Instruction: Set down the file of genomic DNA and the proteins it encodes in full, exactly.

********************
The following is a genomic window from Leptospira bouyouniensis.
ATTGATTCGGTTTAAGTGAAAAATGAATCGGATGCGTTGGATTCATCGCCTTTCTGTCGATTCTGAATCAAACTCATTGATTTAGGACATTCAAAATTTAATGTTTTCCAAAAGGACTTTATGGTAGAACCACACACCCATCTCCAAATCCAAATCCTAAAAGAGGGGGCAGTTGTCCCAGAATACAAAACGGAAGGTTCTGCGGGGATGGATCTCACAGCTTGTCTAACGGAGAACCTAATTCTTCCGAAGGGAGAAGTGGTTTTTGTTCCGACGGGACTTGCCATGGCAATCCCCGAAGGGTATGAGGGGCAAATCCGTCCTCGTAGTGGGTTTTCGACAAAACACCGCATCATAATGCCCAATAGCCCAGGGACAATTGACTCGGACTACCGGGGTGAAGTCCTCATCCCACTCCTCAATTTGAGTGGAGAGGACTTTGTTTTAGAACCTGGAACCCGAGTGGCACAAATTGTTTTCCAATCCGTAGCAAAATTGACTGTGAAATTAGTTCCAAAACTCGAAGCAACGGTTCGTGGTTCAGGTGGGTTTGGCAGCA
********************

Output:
The following is a genomic window from Leptospira bouyouniensis.
ATTGATTCGGTTTAAGTGAAAAATGAATCGGATGCGTTGGATTCATCGCCTTTCTGTCGATTCTGAATCAAACTCATTGATTTAGGACATTCAAAATTTAATGTTTTCCAAAAGGACTTTATGGTAGAACCACACACCCATCTCCAAATCCAAATCCTAAAAGAGGGGGCAGTTGTCCCAGAATACAAAACGGAAGGTTCTGCGGGGATGGATCTCACAGCTTGTCTAACGGAGAACCTAATTCTTCCGAAGGGAGAAGTGGTTTTTGTTCCGACGGGACTTGCCATGGCAATCCCCGAAGGGTATGAGGGGCAAATCCGTCCTCGTAGTGGGTTTTCGACAAAACACCGCATCATAATGCCCAATAGCCCAGGGACAATTGACTCGGACTACCGGGGTGAAGTCCTCATCCCACTCCTCAATTTGAGTGGAGAGGACTTTGTTTTAGAACCTGGAACCCGAGTGGCACAAATTGTTTTCCAATCCGTAGCAAAATTGACTGTGAAATTAGTTCCAAAACTCGAAGCAACGGTTCGTGGTTCAGGTGGGTTTGGCAGCA